Rage Against The Machine at L.A. Rising Festival
Look up the word “rebellious” in our generation's urban dictionary, and you will find a picture of the popular American rock band, Rage Against the Machine, right next to a giant middle finger pointing directly at you. For decades Rage Against the Machine have been the definitive voice for musical rebelliousness, fueling the fire that was within my generation's desire to stick that homework assignment up our teacher's “black hole.” Fans flocked to the coliseum last Saturday at the L.A. Rising festival to rekindle their anarchistic relationship with the legendary band in an age where Facebook and iPhones has turned everyone into technological zombies.
For those living on a farm, who's only taste of resistance have come from milking cows on a cold Sunday morning, all you need to know is that Rage Against the Machine formed in 1991, when guitarist Tom Morello approached vocalist Zack de la Rocha, and together with bassist Tim Commerford and drummer Brad Wilk they formed the popular band we all know of today. A year later they released their debut album, titled after the group's name, which became a massive success, and shot them up to rock legend. After the alleged break-up in 2000, the band has since made many reunion recurrences around many different venues, including Coachella 2007.
The L.A. Rising Festival was history in the making. Curated by Rage Against the Machine, the festival featured rare appearance from an interesting mix of musicians. The festival runs for nine hours, making it the grandest music event at the Coliseum since last year’s Electric Daisy Carnival festival, which ended with the death of a teenager. As a result of last year's incident, security and law enforcement were abundant, ironic when considering everything the band stands for.
Towards the end of the night, Zack de la Rocha approached the mic, facing the thousands upon thousands of fans all waiting for him to speak as if his words were the voice of a new God. He held his fist high, and everyone knew what was next...Testify! And the fans were not afraid to yell out in their own “testifying way.” This was the signature energy of our generation. It wasn't the slow rocking hip movement that our hippy forefathers drugged out to at Woodstock. If a weatherman was looking down at the crowd from a weather-balloon he would think that hurricane Katrina was returning. Fans let loose in frantic joy, in ways that only narcoleptic seizure patients could do if they were on meth, and in the mosh pits you've never seen so many intense smiles of joys on the face of bludgeoned and bloody-nosed youth.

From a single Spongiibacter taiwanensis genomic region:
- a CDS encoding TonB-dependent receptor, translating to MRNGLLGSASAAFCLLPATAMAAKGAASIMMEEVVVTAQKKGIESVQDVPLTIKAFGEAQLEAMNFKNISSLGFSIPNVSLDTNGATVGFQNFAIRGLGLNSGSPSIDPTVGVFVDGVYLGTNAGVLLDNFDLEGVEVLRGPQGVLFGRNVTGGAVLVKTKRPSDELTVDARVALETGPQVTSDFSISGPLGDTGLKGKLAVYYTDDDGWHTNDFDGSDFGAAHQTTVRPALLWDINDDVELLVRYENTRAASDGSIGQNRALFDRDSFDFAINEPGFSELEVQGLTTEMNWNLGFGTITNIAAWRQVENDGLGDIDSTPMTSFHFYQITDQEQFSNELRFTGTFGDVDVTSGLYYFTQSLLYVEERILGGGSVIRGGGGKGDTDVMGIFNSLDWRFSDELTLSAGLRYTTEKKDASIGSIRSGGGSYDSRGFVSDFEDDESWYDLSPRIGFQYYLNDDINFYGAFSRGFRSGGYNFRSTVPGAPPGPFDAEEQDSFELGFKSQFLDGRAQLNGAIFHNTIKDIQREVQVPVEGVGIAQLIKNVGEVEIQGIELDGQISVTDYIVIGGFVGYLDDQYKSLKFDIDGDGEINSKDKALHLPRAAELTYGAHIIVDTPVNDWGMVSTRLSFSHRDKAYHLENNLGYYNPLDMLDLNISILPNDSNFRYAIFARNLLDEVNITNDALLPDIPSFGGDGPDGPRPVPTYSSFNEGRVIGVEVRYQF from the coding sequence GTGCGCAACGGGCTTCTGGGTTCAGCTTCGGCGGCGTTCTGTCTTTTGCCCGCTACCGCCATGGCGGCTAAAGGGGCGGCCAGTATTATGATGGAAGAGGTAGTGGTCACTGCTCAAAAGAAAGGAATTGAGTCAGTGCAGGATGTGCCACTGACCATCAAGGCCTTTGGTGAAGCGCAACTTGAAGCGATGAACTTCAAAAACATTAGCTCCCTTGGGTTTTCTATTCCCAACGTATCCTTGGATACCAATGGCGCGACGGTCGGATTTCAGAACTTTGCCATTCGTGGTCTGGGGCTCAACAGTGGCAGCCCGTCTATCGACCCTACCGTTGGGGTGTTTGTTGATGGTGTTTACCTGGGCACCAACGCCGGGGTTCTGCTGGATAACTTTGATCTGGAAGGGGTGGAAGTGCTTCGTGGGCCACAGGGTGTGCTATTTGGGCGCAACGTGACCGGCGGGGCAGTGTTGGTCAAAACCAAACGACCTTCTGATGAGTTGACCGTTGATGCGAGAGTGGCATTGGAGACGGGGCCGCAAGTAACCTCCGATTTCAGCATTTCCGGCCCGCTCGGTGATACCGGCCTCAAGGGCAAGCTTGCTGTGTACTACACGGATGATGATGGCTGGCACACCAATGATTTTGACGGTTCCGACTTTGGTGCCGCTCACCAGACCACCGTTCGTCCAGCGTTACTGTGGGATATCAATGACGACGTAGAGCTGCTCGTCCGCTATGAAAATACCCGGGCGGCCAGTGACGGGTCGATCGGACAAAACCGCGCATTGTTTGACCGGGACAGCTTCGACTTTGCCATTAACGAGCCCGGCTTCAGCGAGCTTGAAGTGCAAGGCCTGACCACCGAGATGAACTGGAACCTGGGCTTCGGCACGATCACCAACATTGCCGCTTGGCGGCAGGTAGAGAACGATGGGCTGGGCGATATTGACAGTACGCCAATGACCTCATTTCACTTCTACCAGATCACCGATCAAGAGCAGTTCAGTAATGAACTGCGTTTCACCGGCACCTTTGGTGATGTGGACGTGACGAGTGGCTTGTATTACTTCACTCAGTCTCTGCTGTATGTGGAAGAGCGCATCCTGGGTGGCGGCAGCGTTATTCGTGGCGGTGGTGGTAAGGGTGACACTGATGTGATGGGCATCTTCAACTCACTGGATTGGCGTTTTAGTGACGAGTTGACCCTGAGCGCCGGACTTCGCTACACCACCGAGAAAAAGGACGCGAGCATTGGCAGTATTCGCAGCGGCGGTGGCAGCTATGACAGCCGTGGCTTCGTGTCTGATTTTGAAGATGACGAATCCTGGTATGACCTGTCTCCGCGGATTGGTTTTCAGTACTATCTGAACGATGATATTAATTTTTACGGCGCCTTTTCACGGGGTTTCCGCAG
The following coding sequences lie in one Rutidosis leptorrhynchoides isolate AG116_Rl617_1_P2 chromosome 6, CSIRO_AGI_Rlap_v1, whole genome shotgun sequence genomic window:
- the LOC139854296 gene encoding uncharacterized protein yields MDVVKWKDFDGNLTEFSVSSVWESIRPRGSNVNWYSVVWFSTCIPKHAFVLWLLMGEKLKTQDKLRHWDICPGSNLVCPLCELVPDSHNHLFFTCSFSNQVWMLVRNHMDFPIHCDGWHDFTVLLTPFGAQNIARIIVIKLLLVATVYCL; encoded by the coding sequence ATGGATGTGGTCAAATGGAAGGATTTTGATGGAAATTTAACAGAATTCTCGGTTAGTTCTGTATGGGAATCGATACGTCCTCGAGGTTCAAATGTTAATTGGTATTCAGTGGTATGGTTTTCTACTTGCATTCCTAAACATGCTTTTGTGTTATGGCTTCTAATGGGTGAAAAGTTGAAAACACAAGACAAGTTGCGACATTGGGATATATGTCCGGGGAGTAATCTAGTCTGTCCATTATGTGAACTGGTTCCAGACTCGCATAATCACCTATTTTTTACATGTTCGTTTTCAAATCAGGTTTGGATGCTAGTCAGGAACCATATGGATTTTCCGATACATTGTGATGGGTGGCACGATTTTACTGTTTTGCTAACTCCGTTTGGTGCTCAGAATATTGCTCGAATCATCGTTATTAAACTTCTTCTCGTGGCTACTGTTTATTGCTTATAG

For the next hour and half, Rage Against the Machine gave the fans a strong dose of hard rock, that spoke out against the reality of our world today. The depression of the recession, and the toxic-spewing that came out fat politician's mouths would have to wait another day, because today at the L. A. Rising Festival these fans weren't going to put up with the horse fodder. The music of Rage Against the Machine made the fans feel liberated, and their engaged mental-self proved that no infrastructure could be their master.
While the packed crowd couldn't get enough of Rage Against the Machine, they weren't the only bands that many were there to see. The most notable of the other bands was the British alternative rock band, Muse. Muse formed in 1994 and have since been proclaimed as one of the best bands to see live, giving visually appealing and lively performances that would even drain the most energetic of people. While they may have been too different of a tone for Rage Against the Machine fans to immediately fall in love with, Muse had their own loyal following at the sold out show, that were singing the songs even louder than the group was.
Rise Against proved to be closer to the taste of Rage Against the Machine fans. The punk band out of Chicago formed in 1999, staying mostly in the independent scene until signing with a major label in 2003. Anyone who made the mistake of getting close to the stage could have been easily kicked by the martial arts antics of the band's organic energy.
Just when you thought you were seeing a pattern to the night's festivities, out comes famous R & B/rapping artist Lauryn Hill. Hill got her start as a member of the Fugees in 1998, before releasing her highly successful solo album that netted her five Grammy awards. The most interesting aspect of her set for the night was that it not only featured her songs from her solo career, but also songs from when she was with the Fugees. It was a nice touch for her devoted fans that were in attendance.
Before the soul, came some spice, as the Mexican rock band El Gran Silencio made their way to the stage. The rock band blends rock, reggie, and dub while playing on traditional Latin instruments. They surprised many fans when the took the stage, giving a delightfully satisfying opening that pumped fans.
Using aid from El Gran Silencio, Immortal Technique was next to take the stage, his passion bleeding through the mic with every verse. The Afro-Peruvian rapper is known for his controversial lyrics, that focus on many hot topic global issues that a lot of the CNN correspondents are too afraid to explore.
With all of these heavy hitters gracing fans with their presence, the fact still remains that Rage Against the Machine was the main event. Their rebellious lyrics set the tone for what the L.A. Rising Festival was all about: Rising against the injustices that the populace has turned a blind eye on, and to stop eating into their feces-infested lies. To simply put it: they were trying to make us, “Wake up!”...